Although the wealth tax (which was still in force in 2017, before being transformed into a "tax on real estate fortune" in 2018) is the subject of a separate declaration, the total amount of declared wealth. also appears on the tax sheets. It reached nearly 494 billion euros gross for the 251 052 households concerned, or nearly two million euros on average for those households owed ISF.
The most common "tax loopholes" concern families and donations to associations
While the term "tax niche" has a pejorative connotation in the collective imagination, it initially includes all the situations that make it possible to reduce the amount of tax paid. As such, quite ordinary situations such as being in a couple (mainly when income differs greatly within the household), having children or even being handicapped, contribute to lower taxation and can be considered as "tax loopholes" in the broad sense.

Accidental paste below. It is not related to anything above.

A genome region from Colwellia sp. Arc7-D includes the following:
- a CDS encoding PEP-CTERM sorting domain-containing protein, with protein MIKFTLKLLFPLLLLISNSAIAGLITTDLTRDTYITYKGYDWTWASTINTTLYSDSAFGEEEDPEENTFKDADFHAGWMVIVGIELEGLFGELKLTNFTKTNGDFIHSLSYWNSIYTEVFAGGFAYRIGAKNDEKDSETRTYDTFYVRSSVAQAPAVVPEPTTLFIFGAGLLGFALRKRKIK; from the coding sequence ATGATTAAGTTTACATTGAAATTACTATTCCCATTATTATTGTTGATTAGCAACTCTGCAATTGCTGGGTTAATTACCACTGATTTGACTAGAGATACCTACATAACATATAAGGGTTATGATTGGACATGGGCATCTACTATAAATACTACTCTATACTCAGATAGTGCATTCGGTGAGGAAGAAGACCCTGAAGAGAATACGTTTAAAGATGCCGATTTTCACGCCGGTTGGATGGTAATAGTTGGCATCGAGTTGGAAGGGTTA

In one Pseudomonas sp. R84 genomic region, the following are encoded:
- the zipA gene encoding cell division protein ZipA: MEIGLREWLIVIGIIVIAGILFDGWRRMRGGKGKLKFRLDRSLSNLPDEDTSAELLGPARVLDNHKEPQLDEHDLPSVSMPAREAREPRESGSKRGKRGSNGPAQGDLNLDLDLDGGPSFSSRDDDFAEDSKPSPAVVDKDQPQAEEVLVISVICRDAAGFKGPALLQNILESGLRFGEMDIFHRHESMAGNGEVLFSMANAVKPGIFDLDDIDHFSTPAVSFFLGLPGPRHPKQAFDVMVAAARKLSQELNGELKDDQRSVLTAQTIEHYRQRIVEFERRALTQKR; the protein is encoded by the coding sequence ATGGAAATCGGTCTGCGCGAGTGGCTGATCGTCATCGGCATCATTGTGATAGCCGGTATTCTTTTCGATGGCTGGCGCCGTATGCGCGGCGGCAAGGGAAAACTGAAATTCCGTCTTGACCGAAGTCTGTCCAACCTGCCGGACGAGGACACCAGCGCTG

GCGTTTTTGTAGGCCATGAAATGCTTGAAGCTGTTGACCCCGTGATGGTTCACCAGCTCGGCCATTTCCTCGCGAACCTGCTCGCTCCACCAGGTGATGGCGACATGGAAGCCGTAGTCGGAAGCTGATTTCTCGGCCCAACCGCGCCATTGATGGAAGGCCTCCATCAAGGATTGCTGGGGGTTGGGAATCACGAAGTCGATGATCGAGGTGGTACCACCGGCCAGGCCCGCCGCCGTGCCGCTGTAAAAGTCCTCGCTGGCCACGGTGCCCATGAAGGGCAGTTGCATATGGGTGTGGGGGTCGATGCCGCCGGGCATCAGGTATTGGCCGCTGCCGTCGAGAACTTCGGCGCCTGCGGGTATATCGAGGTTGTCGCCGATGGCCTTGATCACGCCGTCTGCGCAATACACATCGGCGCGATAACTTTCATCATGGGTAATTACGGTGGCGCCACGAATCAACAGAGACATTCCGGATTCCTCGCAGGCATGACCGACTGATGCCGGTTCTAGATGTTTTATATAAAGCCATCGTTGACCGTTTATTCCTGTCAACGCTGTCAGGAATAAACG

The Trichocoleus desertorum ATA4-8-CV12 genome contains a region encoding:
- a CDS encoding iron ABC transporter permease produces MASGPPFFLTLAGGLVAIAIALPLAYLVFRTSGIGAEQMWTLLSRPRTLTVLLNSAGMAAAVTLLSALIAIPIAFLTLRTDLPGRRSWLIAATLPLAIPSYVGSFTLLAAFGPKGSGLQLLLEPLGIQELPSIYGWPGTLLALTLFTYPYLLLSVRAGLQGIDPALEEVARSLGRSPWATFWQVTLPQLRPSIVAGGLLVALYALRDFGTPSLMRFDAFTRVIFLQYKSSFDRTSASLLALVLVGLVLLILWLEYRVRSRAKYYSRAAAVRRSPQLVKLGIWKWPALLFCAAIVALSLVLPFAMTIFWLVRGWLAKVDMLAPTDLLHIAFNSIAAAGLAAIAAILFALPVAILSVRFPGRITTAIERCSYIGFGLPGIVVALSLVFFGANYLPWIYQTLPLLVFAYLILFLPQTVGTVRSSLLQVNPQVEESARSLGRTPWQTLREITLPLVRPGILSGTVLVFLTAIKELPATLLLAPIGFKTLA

By browsing the list of boxes most often filled by French taxpayers in 2017, we were able to analyze these "niches". Here are the ten most common, that is those that concern the most tax households:
Declare at least one minor or disabled child (24% of tax households). These give rights to half-shares or additional tax shares, which significantly reduce the income tax, although the benefit is capped.
Income from shares and shares in companies entitled to an allowance (23%). Income from these assets is favored in the calculation of income tax, since a portion is not taxed.
The actual costs (16%). It is possible for taxpayers who feel they have significant professional expenses (travel, food ...) to declare them, justifying them. These expenses are then deducted from the taxable income.
Donations to associations of general interest (11%). They entitle you to a tax reduction of 66% within the limit of 20% of taxable income.
Dependent children continuing their education (11%). It is possible to deduct from his taxes an amount ranging from 61 euros per child in college to 183 euros per child in higher education.